By Robert Preidt
TUESDAY, March 3, 2020 (HealthDay News) -- Helping older people manage their prescribed medicines after they leave the hospital reduces their risk of readmission, researchers say.
Many older patients take multiple medicines and these often change after a hospital stay. This can cause misunderstandings that result in patients taking too much or too little of their medications, or not taking them at all, the authors of the new study noted.
This can lead to serious problems and readmission to the hospital, according to the research team from the University of Bradford, in the United Kingdom.
"When you're in hospital, everything is done for you, so for older people, being sent home and suddenly having to look after yourself can be a real shock," said study leader Justine Tomlinson, a doctoral fellow in the School of Pharmacy and Medical Sciences. "We know patients need more tailored support during this critical time."
For the new study, Tomlinson and her colleagues analyzed 24 studies that included more than 17,500 hospitalized seniors. The researchers found that patients were less likely to be readmitted if they had help with their medication for three months after leaving the hospital.
That assistance included working with patients to help them better manage their medications and following up with them by phone for at least 90 days, according to the study published recently in the journal Age and Ageing.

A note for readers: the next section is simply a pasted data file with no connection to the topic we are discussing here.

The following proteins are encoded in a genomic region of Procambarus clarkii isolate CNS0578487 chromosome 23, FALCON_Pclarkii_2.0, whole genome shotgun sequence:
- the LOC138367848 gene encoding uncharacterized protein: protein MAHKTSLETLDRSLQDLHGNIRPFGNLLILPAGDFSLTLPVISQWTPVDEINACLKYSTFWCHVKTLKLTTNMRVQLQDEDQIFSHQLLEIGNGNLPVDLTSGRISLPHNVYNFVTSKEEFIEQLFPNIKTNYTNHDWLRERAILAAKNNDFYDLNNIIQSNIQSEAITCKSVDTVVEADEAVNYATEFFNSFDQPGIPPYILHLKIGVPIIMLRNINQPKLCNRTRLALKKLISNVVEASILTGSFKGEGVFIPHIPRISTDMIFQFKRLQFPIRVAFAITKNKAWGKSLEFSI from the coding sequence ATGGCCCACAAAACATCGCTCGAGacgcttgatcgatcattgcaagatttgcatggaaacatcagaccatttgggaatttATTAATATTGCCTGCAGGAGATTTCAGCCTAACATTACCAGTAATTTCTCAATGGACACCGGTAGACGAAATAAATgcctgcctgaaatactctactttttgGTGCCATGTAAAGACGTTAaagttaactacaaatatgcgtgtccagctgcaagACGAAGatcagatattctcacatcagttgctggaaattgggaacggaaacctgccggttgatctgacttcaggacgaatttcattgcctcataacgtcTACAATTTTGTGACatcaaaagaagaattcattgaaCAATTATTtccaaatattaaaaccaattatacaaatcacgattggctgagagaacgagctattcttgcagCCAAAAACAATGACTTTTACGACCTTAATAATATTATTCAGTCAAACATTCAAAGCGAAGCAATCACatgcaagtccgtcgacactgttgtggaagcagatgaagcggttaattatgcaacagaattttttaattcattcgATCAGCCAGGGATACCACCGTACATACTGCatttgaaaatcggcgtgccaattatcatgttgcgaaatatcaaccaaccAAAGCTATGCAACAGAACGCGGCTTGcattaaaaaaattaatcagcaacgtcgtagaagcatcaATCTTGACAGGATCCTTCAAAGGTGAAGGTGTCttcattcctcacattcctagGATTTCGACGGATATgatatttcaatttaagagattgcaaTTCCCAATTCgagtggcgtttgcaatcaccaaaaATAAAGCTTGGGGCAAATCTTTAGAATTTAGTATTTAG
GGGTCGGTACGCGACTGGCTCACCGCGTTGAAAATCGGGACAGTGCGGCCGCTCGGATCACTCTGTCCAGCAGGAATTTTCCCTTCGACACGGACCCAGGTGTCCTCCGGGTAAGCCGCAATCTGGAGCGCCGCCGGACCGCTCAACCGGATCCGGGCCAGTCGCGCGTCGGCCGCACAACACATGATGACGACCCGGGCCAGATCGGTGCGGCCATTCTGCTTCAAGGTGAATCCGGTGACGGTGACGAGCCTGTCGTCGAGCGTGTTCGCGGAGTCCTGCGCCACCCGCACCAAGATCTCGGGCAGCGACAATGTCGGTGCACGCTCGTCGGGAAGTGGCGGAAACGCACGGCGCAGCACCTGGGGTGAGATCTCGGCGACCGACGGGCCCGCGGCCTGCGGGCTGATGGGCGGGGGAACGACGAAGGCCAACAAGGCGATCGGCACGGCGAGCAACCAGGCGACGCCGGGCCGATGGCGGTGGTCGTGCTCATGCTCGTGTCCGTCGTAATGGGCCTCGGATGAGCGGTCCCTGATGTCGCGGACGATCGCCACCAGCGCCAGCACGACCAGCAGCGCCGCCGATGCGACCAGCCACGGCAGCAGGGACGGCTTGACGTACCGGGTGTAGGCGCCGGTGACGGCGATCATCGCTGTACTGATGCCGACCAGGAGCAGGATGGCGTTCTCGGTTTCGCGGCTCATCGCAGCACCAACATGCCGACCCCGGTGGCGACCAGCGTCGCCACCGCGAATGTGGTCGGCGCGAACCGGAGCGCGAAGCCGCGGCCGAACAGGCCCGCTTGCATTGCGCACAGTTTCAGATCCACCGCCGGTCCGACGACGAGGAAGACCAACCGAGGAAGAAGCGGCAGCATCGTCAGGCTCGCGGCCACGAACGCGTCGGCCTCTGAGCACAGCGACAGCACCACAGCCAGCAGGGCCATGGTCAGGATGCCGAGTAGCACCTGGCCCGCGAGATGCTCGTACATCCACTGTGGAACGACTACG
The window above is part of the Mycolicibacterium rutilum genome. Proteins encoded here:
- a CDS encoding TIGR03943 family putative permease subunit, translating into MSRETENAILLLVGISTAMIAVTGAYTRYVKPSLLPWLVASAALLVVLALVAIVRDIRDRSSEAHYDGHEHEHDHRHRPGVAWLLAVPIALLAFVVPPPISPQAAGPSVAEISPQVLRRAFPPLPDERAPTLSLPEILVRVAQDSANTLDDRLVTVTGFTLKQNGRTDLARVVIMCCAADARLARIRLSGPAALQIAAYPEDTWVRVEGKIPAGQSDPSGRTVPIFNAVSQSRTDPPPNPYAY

In another approach that reduced hospital readmissions, a health professional -- such as a pharmacist -- reviewed previous prescriptions from a patient's doctor and medications prescribed at the hospital in order to identify any omissions or conflicts.
The patient or caregiver should also be included in the process, Tomlinson suggested.
"The medicine-related harm that older patients are exposed to on discharge is serious and avoidable, yet they often feel they have to accept these problems as a fact of life as they get older," she said in a university news release. "Our research shows that it doesn't have to be that way."